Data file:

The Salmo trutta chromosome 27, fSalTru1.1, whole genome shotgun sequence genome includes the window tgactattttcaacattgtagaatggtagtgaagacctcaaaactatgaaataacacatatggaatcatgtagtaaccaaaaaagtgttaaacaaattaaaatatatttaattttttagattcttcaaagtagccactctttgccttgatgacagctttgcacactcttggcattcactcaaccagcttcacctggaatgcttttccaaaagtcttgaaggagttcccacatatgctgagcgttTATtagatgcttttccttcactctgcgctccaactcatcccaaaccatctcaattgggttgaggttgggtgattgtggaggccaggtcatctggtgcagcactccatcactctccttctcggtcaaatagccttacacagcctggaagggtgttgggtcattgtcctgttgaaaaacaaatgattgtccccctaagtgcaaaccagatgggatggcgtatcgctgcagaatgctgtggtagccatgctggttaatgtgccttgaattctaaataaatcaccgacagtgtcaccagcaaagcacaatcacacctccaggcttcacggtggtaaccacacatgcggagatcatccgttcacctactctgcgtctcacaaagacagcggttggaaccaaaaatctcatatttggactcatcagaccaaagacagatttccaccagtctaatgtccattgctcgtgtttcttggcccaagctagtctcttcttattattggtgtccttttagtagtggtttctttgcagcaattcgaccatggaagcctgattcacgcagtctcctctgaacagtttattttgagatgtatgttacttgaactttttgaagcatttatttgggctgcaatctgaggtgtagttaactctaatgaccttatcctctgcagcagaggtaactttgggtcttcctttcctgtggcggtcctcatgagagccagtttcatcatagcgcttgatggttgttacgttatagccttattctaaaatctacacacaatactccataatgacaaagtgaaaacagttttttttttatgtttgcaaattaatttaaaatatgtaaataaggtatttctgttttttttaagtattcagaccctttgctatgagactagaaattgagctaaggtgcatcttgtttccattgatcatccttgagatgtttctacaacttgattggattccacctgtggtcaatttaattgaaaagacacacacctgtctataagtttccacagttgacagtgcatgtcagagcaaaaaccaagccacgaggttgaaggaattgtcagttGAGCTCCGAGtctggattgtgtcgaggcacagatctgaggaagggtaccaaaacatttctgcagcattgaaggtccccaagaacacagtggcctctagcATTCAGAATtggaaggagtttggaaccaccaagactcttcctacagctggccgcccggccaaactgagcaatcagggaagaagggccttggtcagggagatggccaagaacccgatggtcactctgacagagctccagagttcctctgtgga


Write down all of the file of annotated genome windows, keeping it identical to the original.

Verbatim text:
The Salmo trutta chromosome 27, fSalTru1.1, whole genome shotgun sequence genome includes the window tgactattttcaacattgtagaatggtagtgaagacctcaaaactatgaaataacacatatggaatcatgtagtaaccaaaaaagtgttaaacaaattaaaatatatttaattttttagattcttcaaagtagccactctttgccttgatgacagctttgcacactcttggcattcactcaaccagcttcacctggaatgcttttccaaaagtcttgaaggagttcccacatatgctgagcgttTATtagatgcttttccttcactctgcgctccaactcatcccaaaccatctcaattgggttgaggttgggtgattgtggaggccaggtcatctggtgcagcactccatcactctccttctcggtcaaatagccttacacagcctggaagggtgttgggtcattgtcctgttgaaaaacaaatgattgtccccctaagtgcaaaccagatgggatggcgtatcgctgcagaatgctgtggtagccatgctggttaatgtgccttgaattctaaataaatcaccgacagtgtcaccagcaaagcacaatcacacctccaggcttcacggtggtaaccacacatgcggagatcatccgttcacctactctgcgtctcacaaagacagcggttggaaccaaaaatctcatatttggactcatcagaccaaagacagatttccaccagtctaatgtccattgctcgtgtttcttggcccaagctagtctcttcttattattggtgtccttttagtagtggtttctttgcagcaattcgaccatggaagcctgattcacgcagtctcctctgaacagtttattttgagatgtatgttacttgaactttttgaagcatttatttgggctgcaatctgaggtgtagttaactctaatgaccttatcctctgcagcagaggtaactttgggtcttcctttcctgtggcggtcctcatgagagccagtttcatcatagcgcttgatggttgttacgttatagccttattctaaaatctacacacaatactccataatgacaaagtgaaaacagttttttttttatgtttgcaaattaatttaaaatatgtaaataaggtatttctgttttttttaagtattcagaccctttgctatgagactagaaattgagctaaggtgcatcttgtttccattgatcatccttgagatgtttctacaacttgattggattccacctgtggtcaatttaattgaaaagacacacacctgtctataagtttccacagttgacagtgcatgtcagagcaaaaaccaagccacgaggttgaaggaattgtcagttGAGCTCCGAGtctggattgtgtcgaggcacagatctgaggaagggtaccaaaacatttctgcagcattgaaggtccccaagaacacagtggcctctagcATTCAGAATtggaaggagtttggaaccaccaagactcttcctacagctggccgcccggccaaactgagcaatcagggaagaagggccttggtcagggagatggccaagaacccgatggtcactctgacagagctccagagttcctctgtgga